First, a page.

Central Florida
   Water Initiative

Water for Tomorrow

Florida is surrounded on three sides by water, and has thousands of lakes, and many streams and rivers.

With all of this water, many people may not realize there is a need to conserve or the need to plan for how we will meet our future water supply needs. Although it may appear that Florida has plentiful water, not all of that water is fresh and readily available for drinking or other uses.

Cutaway illustration of the Floridan aquifer

Water plays a vital role in our quality of life, recreation, agriculture and economy. Having enough water to meet our needs while protecting the environment is very important.

Where does our water come from?

The Floridan aquifer system is the principal source of freshwater in central Florida.

Aquifer core sample

An aquifer core sample. Water moves through the holes and cracks of lime­stone formations that are part of the aquifer system.

The Floridan aquifer is mainly composed of limestone and dolomite. Limestone acts as a sponge, absorbing and holding water. The texture, however, doesn’t feel like a sponge at all. It is very hard and full of voids and crevices that allow water to move freely through it.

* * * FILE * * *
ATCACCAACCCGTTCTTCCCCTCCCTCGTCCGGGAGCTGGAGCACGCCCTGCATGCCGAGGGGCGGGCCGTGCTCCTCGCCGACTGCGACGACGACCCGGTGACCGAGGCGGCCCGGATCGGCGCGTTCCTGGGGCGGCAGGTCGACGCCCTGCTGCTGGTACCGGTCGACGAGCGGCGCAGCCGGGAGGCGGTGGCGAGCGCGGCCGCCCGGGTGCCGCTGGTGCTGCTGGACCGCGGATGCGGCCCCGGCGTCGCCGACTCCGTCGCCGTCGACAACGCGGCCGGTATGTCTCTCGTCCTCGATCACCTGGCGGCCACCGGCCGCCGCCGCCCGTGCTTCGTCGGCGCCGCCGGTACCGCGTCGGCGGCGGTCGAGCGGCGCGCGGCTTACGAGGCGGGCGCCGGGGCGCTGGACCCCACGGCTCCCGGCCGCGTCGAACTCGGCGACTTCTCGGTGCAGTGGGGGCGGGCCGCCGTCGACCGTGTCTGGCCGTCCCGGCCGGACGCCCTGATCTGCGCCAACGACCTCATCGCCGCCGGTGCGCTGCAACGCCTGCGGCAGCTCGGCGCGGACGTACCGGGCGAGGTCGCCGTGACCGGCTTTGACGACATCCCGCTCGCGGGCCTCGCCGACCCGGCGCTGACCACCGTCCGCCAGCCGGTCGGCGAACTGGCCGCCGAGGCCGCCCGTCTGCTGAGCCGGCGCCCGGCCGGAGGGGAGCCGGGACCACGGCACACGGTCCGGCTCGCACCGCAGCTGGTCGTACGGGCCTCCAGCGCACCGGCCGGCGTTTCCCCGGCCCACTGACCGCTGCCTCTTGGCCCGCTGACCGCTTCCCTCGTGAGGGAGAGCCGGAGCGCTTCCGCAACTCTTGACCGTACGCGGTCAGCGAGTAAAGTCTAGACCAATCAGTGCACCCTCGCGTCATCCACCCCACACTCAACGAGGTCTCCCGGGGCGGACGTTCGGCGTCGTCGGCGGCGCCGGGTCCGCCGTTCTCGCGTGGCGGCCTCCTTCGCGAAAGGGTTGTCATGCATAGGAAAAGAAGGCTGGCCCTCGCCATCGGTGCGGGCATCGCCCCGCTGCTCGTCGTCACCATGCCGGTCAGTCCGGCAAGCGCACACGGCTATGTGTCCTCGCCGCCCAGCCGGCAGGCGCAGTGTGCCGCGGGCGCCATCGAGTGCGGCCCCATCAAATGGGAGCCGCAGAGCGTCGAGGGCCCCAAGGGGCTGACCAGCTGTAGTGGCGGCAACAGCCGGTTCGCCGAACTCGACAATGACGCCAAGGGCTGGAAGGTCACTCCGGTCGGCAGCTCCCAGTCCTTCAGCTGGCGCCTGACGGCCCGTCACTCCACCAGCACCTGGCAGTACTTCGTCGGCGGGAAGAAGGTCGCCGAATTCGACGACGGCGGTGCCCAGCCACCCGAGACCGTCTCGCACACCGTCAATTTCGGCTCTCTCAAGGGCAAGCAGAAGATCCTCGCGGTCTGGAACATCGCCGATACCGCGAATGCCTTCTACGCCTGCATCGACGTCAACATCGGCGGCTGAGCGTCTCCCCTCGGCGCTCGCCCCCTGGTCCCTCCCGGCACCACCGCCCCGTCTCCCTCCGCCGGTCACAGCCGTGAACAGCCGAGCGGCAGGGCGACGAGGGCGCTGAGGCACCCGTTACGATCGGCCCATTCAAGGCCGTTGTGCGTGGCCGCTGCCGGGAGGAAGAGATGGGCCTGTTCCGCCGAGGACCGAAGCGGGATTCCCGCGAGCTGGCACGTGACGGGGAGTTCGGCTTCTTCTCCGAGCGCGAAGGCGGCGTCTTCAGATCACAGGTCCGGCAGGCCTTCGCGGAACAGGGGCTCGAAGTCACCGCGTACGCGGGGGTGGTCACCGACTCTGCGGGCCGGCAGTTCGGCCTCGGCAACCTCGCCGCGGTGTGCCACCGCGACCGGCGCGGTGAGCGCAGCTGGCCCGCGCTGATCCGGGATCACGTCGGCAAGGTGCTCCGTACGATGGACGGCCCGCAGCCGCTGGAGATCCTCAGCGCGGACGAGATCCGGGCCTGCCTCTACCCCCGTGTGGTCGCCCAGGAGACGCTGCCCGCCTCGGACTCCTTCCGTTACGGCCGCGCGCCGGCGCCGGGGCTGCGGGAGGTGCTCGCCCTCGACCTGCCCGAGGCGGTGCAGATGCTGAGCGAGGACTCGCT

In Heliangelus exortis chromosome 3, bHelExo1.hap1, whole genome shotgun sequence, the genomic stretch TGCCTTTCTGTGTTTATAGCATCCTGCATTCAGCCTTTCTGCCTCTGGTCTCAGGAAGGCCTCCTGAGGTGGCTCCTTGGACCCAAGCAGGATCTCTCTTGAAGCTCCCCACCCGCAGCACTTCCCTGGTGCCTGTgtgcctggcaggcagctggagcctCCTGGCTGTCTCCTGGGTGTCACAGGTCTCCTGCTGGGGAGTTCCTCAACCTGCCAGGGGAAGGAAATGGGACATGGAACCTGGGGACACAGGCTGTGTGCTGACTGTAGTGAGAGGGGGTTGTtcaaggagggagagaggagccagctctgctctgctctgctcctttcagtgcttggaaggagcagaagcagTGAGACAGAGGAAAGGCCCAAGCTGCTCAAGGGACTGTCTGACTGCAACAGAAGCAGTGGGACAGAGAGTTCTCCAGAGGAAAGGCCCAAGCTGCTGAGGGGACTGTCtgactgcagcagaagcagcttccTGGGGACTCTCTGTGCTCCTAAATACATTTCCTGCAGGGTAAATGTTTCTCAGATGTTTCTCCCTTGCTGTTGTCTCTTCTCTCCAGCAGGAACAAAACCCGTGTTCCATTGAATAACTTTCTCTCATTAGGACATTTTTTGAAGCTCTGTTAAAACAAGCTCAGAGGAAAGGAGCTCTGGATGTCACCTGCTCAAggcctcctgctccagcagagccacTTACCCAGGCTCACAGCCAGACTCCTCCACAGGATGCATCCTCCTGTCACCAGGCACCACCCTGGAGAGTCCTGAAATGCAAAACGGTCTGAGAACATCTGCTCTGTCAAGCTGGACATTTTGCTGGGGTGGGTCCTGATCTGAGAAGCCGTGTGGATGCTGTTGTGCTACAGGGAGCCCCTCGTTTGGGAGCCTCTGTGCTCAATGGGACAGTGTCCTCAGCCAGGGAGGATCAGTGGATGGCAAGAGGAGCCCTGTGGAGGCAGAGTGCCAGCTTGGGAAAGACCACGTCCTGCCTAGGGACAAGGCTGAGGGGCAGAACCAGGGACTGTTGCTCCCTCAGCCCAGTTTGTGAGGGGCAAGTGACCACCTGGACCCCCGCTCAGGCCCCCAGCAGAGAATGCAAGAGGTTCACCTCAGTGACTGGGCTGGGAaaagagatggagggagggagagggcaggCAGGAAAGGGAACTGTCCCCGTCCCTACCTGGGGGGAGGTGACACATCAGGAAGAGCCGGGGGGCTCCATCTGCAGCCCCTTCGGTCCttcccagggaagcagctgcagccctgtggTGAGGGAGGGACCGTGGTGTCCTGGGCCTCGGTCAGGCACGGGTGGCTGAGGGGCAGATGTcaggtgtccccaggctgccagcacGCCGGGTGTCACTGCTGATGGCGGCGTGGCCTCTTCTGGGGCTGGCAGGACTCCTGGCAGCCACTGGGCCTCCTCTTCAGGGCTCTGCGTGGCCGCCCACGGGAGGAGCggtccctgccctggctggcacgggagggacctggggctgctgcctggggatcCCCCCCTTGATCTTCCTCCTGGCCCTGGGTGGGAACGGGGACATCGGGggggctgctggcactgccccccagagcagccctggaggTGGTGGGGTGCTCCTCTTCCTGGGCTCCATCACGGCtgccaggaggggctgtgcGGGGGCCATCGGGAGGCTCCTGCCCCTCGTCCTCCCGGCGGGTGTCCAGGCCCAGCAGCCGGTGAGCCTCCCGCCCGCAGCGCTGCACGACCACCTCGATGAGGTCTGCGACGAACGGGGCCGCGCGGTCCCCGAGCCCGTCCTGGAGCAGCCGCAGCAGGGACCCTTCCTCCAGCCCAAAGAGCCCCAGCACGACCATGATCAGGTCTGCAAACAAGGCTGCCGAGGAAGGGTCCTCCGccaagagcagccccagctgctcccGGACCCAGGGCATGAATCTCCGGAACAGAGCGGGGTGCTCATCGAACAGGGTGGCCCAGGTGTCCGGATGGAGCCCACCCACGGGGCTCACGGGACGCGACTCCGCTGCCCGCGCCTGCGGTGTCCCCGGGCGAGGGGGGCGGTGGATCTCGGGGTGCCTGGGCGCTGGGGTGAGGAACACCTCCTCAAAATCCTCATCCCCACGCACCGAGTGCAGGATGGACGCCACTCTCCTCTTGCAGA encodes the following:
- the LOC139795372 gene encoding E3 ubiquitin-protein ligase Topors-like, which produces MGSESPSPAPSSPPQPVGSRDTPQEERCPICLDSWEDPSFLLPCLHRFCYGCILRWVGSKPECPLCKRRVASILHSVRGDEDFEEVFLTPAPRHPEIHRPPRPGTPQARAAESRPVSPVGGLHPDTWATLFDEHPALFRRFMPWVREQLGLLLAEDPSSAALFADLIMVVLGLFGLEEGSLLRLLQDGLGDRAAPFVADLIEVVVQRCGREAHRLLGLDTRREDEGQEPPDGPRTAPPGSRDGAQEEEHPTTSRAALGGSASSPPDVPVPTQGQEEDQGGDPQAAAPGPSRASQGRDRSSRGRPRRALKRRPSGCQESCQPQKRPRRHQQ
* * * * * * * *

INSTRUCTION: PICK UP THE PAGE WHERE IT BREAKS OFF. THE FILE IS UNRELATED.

The Floridan aquifer lies below a confining layer of clay that protects the water from contamination. Throughout most of central Florida, the quality of water in the Floridan aquifer is excellent.

How is our water replenished?

The Floridan aquifer is replenished in a natural process called recharge. Recharge occurs when water seeps from the land’s surface down through the layers of earth into an aquifer, such as after it rains.

Discharge occurs when water pressure in the Floridan is greater than land elevations, and water rises to form springs and free-flowing artesian wells. However, most water is discharged when wells are drilled to pump out water from the aquifer.

While Florida generally receives 50 to 55 inches of rainfall each year, not all of the rain reaches the aquifer. About 37 inches evaporates or runs off the land into surface waters before it has a chance to soak into the ground. That leaves potentially about 13 inches annually available to recharge the aquifer in limited areas.

What happens if we use too much groundwater?
Graphic showing fresh water and salt water mixing in the aquifer

Pumping too much groundwater from the aquifer changes the pressure, drawing water down from the land surface and drawing salt water up into freshwater zones.

This can result in unacceptable impacts, such as drying out wetlands, reducing spring flows, lowering lake levels and degrading groundwater quality from saltwater intrusion.

Water managers recognize the need to have water resources available for people, homes, businesses, agriculture and other users, while at the same time ensuring that enough water is available for plants and animals.

That’s why water supply planning is so important. Water supply planning efforts help us identify how much water we will need in the next 20 years and how long we can solely rely on groundwater to meet future demands.

Links to additional information about water